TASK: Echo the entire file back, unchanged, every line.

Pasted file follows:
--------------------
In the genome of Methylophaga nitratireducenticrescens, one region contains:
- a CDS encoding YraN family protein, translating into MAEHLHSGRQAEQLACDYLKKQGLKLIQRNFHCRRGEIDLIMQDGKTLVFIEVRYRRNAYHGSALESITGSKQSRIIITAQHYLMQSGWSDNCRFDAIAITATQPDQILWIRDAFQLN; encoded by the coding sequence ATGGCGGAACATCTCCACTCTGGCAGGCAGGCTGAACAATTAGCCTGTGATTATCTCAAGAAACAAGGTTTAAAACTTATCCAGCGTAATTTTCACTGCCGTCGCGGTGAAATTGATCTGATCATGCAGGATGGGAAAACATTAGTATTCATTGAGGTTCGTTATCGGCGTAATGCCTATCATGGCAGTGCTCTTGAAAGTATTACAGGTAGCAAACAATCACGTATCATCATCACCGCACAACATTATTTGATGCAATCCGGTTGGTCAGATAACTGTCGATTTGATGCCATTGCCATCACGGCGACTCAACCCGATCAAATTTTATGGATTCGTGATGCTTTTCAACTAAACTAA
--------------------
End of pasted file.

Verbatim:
In the genome of Methylophaga nitratireducenticrescens, one region contains:
- a CDS encoding YraN family protein, translating into MAEHLHSGRQAEQLACDYLKKQGLKLIQRNFHCRRGEIDLIMQDGKTLVFIEVRYRRNAYHGSALESITGSKQSRIIITAQHYLMQSGWSDNCRFDAIAITATQPDQILWIRDAFQLN; encoded by the coding sequence ATGGCGGAACATCTCCACTCTGGCAGGCAGGCTGAACAATTAGCCTGTGATTATCTCAAGAAACAAGGTTTAAAACTTATCCAGCGTAATTTTCACTGCCGTCGCGGTGAAATTGATCTGATCATGCAGGATGGGAAAACATTAGTATTCATTGAGGTTCGTTATCGGCGTAATGCCTATCATGGCAGTGCTCTTGAAAGTATTACAGGTAGCAAACAATCACGTATCATCATCACCGCACAACATTATTTGATGCAATCCGGTTGGTCAGATAACTGTCGATTTGATGCCATTGCCATCACGGCGACTCAACCCGATCAAATTTTATGGATTCGTGATGCTTTTCAACTAAACTAA